When will we treat COVID like the flu?
How Floridians can beat omicron | Perspective, Jan. 2
I have been fully vaccinated for COVID-19. But when can we mentally start treating this like the flu? Every year the flu kills tens of thousands of Americans. But we don’t keep a running total. In contrast, we do keep a running total of the more than 800,000 killed by COVID. Every year there is a new flu mutation, so we need a new flu shot. Nobody thinks anything of this. And nobody knows or cares what flu variant we are on. So instead of an annual flu shot, maybe we will need a twice-a-year COVID shot. COVID kills more than the flu. Wearing a mask and social distancing, something we don’t do for the flu, seems like a good precaution. I’m 68 and I’ve never seen this type of hysteria reporting over the flu. It’s time for the media to ease up on the hysteria reporting and get to flu-like reporting.
Russ A. Johnson, Hudson
COVID-19 cases soar to highest levels on record | Dec. 30
Those who object to COVID vaccinations on religious grounds remind me of the story of God and the rowboat. During a large flood, a man was trapped on his roof and was praying to God to be saved. A rowboat came along and the man refused a ride saying God would save him. The same happened with a larger rescue boat and then a helicopter. Then man drowned and when he was at the gates of heaven he asked God why he had forsaken him, to which God replied “I sent you a rowboat, rescue boat and a helicopter. What more did you want?” The same can be said of a vaccine. God gave us three different vaccines to save ourselves but people still refuse.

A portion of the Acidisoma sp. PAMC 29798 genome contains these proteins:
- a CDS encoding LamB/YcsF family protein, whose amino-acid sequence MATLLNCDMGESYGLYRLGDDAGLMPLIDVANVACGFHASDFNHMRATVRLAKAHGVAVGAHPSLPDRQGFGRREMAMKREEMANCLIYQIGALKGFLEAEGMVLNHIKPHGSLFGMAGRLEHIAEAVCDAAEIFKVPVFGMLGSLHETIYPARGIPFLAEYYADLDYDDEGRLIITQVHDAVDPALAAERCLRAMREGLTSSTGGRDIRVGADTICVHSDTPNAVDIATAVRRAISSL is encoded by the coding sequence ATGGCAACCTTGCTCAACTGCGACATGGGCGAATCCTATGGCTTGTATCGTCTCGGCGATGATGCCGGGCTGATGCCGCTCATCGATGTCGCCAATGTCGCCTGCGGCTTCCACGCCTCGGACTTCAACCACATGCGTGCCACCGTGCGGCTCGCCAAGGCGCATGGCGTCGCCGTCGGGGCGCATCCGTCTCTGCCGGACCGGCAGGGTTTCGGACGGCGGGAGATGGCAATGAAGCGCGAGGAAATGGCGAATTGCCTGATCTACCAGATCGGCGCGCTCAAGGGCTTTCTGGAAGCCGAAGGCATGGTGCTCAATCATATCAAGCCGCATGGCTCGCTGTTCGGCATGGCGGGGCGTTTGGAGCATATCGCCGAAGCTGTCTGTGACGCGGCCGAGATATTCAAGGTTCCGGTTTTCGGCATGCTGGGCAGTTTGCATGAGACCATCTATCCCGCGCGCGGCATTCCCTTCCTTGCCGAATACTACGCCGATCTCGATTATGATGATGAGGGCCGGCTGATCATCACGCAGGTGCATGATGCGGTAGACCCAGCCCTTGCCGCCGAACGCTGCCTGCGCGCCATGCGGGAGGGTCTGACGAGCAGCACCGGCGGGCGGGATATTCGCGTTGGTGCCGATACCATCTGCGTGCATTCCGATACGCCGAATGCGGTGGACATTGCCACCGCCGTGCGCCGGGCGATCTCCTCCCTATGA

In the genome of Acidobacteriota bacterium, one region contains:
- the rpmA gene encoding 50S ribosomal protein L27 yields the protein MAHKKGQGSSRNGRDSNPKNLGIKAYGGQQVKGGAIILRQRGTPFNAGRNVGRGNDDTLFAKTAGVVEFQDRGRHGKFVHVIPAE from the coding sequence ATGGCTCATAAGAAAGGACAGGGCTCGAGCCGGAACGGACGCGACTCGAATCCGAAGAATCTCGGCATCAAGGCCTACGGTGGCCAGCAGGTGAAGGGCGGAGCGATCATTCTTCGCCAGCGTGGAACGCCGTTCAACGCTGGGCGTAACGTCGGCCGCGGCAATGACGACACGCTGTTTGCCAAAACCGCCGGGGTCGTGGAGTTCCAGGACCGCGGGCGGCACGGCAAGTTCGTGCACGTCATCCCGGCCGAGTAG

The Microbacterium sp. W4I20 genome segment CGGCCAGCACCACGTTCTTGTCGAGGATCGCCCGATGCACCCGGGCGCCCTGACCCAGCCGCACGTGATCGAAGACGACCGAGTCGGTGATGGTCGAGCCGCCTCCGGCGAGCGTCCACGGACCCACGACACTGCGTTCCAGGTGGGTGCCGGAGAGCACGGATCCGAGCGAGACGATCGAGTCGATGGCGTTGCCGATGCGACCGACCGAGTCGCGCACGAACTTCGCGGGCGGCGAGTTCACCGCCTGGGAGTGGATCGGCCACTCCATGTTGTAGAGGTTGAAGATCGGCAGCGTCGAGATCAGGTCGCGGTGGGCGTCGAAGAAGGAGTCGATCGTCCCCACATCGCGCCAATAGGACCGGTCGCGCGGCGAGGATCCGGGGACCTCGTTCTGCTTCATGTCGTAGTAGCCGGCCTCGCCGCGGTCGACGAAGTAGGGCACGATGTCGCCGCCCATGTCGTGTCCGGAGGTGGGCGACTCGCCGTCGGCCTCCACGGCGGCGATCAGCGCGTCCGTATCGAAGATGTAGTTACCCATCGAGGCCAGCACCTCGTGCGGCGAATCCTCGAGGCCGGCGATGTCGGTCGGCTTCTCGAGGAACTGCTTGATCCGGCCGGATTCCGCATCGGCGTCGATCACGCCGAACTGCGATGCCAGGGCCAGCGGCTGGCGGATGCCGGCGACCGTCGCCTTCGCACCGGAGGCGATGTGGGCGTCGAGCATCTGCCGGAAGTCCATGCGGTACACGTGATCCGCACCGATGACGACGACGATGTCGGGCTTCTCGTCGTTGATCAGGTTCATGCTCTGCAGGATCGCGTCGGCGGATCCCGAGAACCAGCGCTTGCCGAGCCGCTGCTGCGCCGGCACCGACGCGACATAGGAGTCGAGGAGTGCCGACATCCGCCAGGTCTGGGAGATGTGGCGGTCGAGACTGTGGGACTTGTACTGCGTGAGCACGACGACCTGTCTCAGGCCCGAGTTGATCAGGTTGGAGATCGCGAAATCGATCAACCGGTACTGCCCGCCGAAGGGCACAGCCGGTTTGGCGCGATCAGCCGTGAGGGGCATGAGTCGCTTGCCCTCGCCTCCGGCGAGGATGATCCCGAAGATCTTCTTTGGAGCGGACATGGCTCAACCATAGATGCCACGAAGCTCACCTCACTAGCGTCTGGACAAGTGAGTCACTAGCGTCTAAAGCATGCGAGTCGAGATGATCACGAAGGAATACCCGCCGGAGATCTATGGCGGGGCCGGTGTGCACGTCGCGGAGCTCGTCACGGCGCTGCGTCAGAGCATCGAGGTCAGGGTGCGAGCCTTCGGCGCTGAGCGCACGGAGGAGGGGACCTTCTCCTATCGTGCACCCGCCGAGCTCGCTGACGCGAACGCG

Tim Woodall, Valrico
A material world
1 in 3 Americans just racked more than $1,200 in holiday debt |Dec. 30
During December, consumer spending jumps four to five times that of an average month, and it is financed mostly by credit, money the banks create out of thin air. Credit cards entice people to live beyond their means. The American dream for the average Joe is, live to work and pay off debt. Christmas is nothing more than a child’s initiation into our debt-ridden materialistic world. Love, security and a stable home are the best gifts to give a child growing up in a world indifferent to human suffering.
James Papastavrou, Oldsmar